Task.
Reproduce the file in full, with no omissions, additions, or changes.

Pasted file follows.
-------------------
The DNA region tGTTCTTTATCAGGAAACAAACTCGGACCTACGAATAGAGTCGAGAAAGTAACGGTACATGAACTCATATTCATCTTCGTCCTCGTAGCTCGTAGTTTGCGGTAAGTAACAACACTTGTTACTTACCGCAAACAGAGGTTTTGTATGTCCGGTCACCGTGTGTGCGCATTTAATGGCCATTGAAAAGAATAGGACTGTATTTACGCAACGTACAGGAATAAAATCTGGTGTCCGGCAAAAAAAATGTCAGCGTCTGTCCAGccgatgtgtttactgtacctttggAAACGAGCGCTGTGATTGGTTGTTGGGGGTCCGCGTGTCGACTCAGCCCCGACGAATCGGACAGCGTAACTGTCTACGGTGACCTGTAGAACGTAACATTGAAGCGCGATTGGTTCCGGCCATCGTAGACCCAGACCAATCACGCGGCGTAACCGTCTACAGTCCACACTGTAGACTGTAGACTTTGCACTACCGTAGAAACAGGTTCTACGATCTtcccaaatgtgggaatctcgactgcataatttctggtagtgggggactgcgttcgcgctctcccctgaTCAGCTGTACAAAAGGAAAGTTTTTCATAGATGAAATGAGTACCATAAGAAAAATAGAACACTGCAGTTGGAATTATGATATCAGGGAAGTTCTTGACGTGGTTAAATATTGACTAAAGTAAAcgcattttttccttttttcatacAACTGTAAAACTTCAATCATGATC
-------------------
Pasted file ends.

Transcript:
The DNA region tGTTCTTTATCAGGAAACAAACTCGGACCTACGAATAGAGTCGAGAAAGTAACGGTACATGAACTCATATTCATCTTCGTCCTCGTAGCTCGTAGTTTGCGGTAAGTAACAACACTTGTTACTTACCGCAAACAGAGGTTTTGTATGTCCGGTCACCGTGTGTGCGCATTTAATGGCCATTGAAAAGAATAGGACTGTATTTACGCAACGTACAGGAATAAAATCTGGTGTCCGGCAAAAAAAATGTCAGCGTCTGTCCAGccgatgtgtttactgtacctttggAAACGAGCGCTGTGATTGGTTGTTGGGGGTCCGCGTGTCGACTCAGCCCCGACGAATCGGACAGCGTAACTGTCTACGGTGACCTGTAGAACGTAACATTGAAGCGCGATTGGTTCCGGCCATCGTAGACCCAGACCAATCACGCGGCGTAACCGTCTACAGTCCACACTGTAGACTGTAGACTTTGCACTACCGTAGAAACAGGTTCTACGATCTtcccaaatgtgggaatctcgactgcataatttctggtagtgggggactgcgttcgcgctctcccctgaTCAGCTGTACAAAAGGAAAGTTTTTCATAGATGAAATGAGTACCATAAGAAAAATAGAACACTGCAGTTGGAATTATGATATCAGGGAAGTTCTTGACGTGGTTAAATATTGACTAAAGTAAAcgcattttttccttttttcatacAACTGTAAAACTTCAATCATGATC